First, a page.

Thursday 12th September 2019 12:00
One of the UK’s largest Chinese kitchens has been ordered to pay more than £420,000 after Thames Water discovered it was illegally allowing trade waste to enter the sewers which could create fatbergs.
Hypergood Ltd, trading as Royal Gourmet which supplies restaurants across London, admitted 20 offences at Willesdon Magistrates’ Court and was hit with the largest fine ever received for this type of offence.
An investigation found uncontrolled trade effluent from the company’s Park Royal site was not only entering foul waste sewers but also surface water sewers which flow directly into rivers and streams.
While no direct environmental damage was discovered as a result of Hypergood’s actions, there was potential for a real impact on local biodiversity which was why the fine was so severe.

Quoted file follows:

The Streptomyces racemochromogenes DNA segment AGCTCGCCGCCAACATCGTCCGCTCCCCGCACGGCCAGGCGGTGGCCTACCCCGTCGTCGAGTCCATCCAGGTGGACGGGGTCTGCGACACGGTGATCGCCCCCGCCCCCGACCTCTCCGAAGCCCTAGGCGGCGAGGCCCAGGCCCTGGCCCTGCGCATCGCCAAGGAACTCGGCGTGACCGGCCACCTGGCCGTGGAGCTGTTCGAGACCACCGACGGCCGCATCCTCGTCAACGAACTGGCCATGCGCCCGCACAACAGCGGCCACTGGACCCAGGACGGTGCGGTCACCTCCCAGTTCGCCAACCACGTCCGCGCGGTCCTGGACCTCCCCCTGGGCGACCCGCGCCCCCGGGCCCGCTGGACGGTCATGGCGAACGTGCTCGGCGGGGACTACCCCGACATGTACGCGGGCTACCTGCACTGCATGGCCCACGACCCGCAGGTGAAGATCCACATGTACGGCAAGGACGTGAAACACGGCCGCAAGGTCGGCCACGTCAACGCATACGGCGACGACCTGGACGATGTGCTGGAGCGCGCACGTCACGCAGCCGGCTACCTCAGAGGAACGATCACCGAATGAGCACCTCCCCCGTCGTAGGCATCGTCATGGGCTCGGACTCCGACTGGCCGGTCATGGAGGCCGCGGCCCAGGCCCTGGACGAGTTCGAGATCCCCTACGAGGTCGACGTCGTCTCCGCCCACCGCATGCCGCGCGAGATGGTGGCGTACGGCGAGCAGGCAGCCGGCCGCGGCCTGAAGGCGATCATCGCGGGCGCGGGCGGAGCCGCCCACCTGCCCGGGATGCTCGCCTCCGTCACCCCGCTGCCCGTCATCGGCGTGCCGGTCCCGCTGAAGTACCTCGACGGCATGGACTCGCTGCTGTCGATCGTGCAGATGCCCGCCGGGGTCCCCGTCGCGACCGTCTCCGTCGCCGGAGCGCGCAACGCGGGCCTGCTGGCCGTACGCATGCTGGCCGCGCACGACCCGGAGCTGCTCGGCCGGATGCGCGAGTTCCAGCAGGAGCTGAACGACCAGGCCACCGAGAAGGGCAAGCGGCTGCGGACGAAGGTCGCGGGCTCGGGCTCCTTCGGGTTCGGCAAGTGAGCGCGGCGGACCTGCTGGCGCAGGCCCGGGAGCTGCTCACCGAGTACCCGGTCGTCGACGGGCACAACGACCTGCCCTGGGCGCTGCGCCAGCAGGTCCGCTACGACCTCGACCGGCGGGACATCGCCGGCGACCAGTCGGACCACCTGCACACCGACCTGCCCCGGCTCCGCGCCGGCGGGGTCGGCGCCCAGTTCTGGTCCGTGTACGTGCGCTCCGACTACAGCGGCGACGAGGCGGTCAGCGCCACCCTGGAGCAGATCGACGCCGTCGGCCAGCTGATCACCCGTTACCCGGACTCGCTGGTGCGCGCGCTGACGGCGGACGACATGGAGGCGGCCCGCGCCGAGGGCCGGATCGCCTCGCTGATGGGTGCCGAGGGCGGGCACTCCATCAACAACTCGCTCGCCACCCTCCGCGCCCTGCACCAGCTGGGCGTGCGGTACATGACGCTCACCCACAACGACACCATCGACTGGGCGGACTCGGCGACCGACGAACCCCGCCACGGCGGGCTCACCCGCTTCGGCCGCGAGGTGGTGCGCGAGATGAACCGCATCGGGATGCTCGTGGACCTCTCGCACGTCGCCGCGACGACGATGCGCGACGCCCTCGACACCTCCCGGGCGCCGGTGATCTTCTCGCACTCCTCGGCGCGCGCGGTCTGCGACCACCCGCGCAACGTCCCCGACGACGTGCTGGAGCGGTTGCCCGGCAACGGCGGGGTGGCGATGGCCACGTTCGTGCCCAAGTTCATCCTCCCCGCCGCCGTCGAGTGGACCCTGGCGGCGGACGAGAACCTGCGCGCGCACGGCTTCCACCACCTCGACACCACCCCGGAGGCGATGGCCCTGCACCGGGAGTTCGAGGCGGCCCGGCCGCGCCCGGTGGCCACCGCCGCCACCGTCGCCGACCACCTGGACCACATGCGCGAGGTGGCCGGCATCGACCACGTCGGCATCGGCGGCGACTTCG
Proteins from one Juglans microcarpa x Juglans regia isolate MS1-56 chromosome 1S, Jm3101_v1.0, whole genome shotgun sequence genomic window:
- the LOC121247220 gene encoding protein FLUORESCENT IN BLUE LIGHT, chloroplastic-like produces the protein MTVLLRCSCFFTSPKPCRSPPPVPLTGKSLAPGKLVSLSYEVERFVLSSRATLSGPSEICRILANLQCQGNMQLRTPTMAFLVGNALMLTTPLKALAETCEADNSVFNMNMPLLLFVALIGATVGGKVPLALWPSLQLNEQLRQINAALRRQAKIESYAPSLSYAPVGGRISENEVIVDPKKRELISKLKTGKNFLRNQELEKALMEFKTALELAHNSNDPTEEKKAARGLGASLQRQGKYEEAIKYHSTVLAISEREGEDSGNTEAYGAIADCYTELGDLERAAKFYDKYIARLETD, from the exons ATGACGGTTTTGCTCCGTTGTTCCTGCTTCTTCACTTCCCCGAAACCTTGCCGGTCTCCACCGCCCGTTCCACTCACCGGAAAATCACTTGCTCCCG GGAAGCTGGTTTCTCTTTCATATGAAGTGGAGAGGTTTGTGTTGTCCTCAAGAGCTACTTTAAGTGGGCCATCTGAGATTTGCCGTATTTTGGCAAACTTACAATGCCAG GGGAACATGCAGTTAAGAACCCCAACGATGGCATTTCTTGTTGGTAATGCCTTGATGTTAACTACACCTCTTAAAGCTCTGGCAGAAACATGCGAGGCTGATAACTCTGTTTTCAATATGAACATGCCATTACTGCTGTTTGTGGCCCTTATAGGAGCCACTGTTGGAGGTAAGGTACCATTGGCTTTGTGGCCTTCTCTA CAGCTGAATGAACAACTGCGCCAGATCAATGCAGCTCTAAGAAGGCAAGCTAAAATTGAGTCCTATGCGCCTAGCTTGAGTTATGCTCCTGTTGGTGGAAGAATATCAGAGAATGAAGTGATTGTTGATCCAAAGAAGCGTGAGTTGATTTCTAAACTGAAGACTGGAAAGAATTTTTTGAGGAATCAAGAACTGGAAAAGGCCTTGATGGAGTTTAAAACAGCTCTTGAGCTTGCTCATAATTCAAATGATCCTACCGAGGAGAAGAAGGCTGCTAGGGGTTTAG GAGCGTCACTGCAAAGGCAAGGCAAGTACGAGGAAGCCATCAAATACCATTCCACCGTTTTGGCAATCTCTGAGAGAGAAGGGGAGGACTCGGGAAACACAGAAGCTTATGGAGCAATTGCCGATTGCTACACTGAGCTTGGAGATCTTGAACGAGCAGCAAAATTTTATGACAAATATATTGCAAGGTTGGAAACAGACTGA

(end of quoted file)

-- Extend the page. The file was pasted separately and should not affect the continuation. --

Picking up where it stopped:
Thames Water permits a limited amount of effluent to be correctly put into the sewers but despite numerous warnings and attempts to resolve the issue, Hypergood continued to offend.
Tony McHattie, trade effluent manager at Thames Water, said: “The size of this fine, which is the largest given for a trade effluent prosecution, reflects the seriousness of the breaches of consent and illegal discharges.
“It is vital all our customers are being compliant with consent conditions and while we will always work with them where possible, Thames Water will not hesitate to take legal action if necessary.”
The offences occurred over an 11-month period starting in October 2017 with the magistrates saying despite efforts from Thames Water to educate them, adequate action to stop the problem had not been taken.
Alexis Alexandrou, trade effluent technologist at Thames Water, said: “The key purpose of regulating is to protect the public and our sewer network and prevent environmental damage. We take breaches like this very seriously.
“Companies are responsible for knowing what is being discharged from their site and where this enters the public sewer system. It’s very important they check and ensure they take appropriate measures to keep to their consent conditions.”
Hypergoods pleaded guilty to 20 offences under the Water Industry Act 1991 and was fined £415,000. The company was also ordered to pay costs of £9,428 and a victim surcharge of £1,170.